Friday Thought: Next Gen Democracy Part 1, replacing the House of Lords

Jacob Bradfield
3 min readSep 30, 2022

I’ve been thinking a lot about the way our democracy functions recently, how out of date it is and how undemocratic. Four of the five elements that make up our government are not directly elected by the public. The House of Commons is but the House of Lords, the Head of State, the Executive and the Judiciary are not.

I’d never argue for the Judiciary to be elected or otherwise politically interfered with; we just have to look at the United States to see the carnage that unleashes. I’m a Republican, but I’m not in a hurry to get rid of the monarchy. What I want to focus on first is the House of Lords.

There have been numerous scandals when it comes to appointments to the second house in Parliament over the years, recently they re-emerged with rumours Boris Johnson would mass-appoint party loyalists to force legislation through Parliament. In just three years, Johnson made appointments to the House of Lords equivalent to 10% of its current size.

The Lords has one core benefit, if you ignore the cronyism of appointing loyalists and political donors. It consists of members who have achieved success in specific fields. The core problems, the system is open to abuse and there is no public accountability.

Personally, I think that the Lords should be replaced with a second elected chamber — but not in the sense most people would think. I appreciate the idea of there being a second house full of people with a wide range of expertise from across society.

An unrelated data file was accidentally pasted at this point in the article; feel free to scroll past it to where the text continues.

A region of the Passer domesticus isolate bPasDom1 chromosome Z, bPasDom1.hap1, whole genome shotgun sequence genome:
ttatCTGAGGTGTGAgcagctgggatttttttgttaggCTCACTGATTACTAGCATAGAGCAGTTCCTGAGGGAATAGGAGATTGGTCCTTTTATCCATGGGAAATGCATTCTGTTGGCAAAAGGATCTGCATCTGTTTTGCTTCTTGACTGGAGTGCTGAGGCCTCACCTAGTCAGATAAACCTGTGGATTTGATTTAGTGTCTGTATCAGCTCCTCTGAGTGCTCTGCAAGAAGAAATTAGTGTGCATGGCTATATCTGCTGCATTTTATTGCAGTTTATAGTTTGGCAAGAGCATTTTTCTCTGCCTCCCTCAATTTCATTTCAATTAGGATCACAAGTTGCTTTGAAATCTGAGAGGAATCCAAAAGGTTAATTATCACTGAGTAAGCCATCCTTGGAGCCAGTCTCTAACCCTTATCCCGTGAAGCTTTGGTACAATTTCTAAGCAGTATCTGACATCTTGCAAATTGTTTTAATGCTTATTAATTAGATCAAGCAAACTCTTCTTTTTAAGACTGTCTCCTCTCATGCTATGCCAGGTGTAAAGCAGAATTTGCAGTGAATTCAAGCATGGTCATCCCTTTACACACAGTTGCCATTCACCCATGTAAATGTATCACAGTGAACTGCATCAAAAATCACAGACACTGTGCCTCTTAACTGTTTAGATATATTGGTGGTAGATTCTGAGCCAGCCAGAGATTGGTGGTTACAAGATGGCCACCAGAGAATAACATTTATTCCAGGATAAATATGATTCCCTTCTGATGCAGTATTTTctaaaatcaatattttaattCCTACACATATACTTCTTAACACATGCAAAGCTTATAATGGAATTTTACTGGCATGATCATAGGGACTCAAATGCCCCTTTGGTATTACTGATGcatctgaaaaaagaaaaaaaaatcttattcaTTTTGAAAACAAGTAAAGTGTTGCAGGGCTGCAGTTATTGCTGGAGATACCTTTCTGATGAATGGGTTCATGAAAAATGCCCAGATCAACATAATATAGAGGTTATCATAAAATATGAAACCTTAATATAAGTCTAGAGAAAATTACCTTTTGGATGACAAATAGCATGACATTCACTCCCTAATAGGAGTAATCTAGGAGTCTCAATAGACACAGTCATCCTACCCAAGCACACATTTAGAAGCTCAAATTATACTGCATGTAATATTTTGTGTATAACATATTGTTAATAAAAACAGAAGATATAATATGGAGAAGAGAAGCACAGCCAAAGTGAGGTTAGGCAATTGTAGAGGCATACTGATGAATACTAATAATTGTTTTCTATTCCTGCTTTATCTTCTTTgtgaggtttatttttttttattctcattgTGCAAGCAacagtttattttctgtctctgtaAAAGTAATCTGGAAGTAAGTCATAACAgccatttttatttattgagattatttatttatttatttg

I think I may have found a solution that both makes the second chamber democratic but also consists of some of the best brains in their field. Now, don’t get me wrong… I’m just a 21-year-old rambling on the internet and have no idea how viable this solution is, but here I go.

We should replace the House of Lords with a House of Representatives. This House would consist of representatives from across sectors and industries in society. Rather than being elected by the general public directly, they would be elected by their peers in the professional and trade associations of their industry.

This could provide, if viable, so many benefits. It would lessen the chasm between Parliament and the rest of society by imbedding the democratic process into every sector in society. It would provide valuable professional and trade experience from people that know what things are like on the ground. It would be democratic and accountable.

Our democratic systems are archaic. We need to adapt to the modern world, and we need to always be looking for better than we have now. Whether this or something else is the solution, the House of Lords needs to go if we want to say with a straight face that we are a democracy.

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